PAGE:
NEW PORT RICHEY, Fla. - Peak fire season is here and so far, it's been a troubling one for central Florida.
Conditions are ripe for brush fires due to the below normal rainfall, and the cold, dry winter.
"If this continues, this is going to be a bad year," said Dave Fogler with the Florida Forest Service out of Dade City.
He says his team works tirelessly to prevent wildfires by starting some of them on their own.
Last week, crews started a prescribed burn in New Port Richey because the aging vegitation was a ticking time bomb.
That will be their last prescribed burn of the season until the summer rains begins, because it is too dry.
"The main reason we did this one is to try and protect the houses around it," he said. "If we get in there and burn it under controlled conditions, then you're not going to have a wildfire burn it."
Carol Carlson just moved into a home that sits right next to the woods.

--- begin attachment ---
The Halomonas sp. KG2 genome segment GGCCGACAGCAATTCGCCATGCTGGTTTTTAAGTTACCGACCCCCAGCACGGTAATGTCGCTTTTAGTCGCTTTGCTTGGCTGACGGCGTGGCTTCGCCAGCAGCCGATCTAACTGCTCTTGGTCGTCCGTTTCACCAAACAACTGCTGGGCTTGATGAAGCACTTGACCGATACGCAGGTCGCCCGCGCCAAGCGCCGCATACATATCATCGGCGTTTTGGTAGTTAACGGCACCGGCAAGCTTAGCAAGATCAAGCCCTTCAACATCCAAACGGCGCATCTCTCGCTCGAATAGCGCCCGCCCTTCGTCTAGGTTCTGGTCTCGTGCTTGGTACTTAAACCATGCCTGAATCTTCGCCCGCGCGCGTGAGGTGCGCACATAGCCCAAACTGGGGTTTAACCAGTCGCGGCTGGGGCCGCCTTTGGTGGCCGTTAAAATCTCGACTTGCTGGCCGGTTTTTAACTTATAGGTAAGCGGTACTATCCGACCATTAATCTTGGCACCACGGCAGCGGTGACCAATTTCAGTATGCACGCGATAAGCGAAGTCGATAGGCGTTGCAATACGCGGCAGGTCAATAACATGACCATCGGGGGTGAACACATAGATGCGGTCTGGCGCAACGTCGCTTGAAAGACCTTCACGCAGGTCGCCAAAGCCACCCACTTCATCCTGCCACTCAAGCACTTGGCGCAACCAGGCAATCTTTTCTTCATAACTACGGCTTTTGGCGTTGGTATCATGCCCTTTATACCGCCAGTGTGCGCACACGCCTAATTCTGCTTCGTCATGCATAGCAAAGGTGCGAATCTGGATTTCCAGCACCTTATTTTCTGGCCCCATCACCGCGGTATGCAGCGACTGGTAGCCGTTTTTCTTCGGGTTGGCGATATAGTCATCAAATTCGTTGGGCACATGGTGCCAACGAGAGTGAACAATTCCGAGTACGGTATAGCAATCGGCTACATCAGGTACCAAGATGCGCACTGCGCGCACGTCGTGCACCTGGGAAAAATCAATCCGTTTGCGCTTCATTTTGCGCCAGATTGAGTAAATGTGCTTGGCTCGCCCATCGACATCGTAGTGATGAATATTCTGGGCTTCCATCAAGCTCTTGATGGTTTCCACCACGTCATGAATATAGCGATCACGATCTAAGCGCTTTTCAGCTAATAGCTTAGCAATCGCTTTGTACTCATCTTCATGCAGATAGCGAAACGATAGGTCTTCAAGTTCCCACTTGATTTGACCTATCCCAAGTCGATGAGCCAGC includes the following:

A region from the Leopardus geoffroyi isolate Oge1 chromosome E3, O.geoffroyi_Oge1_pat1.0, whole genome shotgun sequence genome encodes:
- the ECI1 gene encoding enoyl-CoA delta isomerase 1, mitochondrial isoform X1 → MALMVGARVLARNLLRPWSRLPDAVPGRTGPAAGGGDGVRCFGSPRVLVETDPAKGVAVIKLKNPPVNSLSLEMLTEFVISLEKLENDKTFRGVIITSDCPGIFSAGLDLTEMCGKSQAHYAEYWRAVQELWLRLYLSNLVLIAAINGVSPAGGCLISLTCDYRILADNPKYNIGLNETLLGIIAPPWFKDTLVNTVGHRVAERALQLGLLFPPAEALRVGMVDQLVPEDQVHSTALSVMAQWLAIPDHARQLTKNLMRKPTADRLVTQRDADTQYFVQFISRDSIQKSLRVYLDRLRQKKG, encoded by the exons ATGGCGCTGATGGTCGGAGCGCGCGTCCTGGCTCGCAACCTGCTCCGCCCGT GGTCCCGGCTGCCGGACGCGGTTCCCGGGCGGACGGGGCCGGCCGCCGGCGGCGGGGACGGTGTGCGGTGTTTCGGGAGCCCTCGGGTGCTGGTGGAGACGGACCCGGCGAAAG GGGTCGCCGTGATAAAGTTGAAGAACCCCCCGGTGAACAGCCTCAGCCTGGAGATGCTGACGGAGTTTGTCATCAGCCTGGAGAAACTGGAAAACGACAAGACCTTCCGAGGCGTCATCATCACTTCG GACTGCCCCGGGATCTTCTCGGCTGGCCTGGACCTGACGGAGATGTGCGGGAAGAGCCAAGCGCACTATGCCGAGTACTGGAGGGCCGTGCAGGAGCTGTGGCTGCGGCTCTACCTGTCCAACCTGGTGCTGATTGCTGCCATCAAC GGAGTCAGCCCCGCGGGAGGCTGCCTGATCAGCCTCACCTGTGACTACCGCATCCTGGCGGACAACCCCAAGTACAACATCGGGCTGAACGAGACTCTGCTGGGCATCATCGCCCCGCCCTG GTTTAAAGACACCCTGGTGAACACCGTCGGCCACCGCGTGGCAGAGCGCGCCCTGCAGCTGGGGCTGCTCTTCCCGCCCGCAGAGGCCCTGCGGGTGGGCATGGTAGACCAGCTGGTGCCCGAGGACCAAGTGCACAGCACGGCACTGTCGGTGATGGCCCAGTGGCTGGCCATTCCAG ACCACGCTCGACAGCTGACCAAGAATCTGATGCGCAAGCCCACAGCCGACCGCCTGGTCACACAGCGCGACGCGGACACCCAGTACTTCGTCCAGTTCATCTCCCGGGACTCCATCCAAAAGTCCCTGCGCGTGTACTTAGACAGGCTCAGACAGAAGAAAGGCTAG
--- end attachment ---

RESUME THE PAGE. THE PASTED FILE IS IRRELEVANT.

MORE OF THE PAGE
"It took a couple of days for the smoke to clear, and everybody was complaining about the smoke, but I would rather have a little smoke than fire," she said.
While most controlled burns go as planned, some do escape.
An unexpected shift in wind caught the Florida Fish and Wildlife off guard on Friday in the Weeki Wachee area.
The 200-acre brush fire quickly grew to 500 acres, threatening homes and forcing some evacuations.
Fogler says now is the time to get your home and property ready for the brush fire season.
"Keep the vegetation trimmed back away from house, keep your roof clean, and make sure there's enough room to get a fire truck between your house and the woods," he said. "Those three things right there will save 99 percent of the houses."
So far this year, brush fires have destroyed 18 homes in Florida.
The most likely causes are arson, carelessness, and lightning strikes.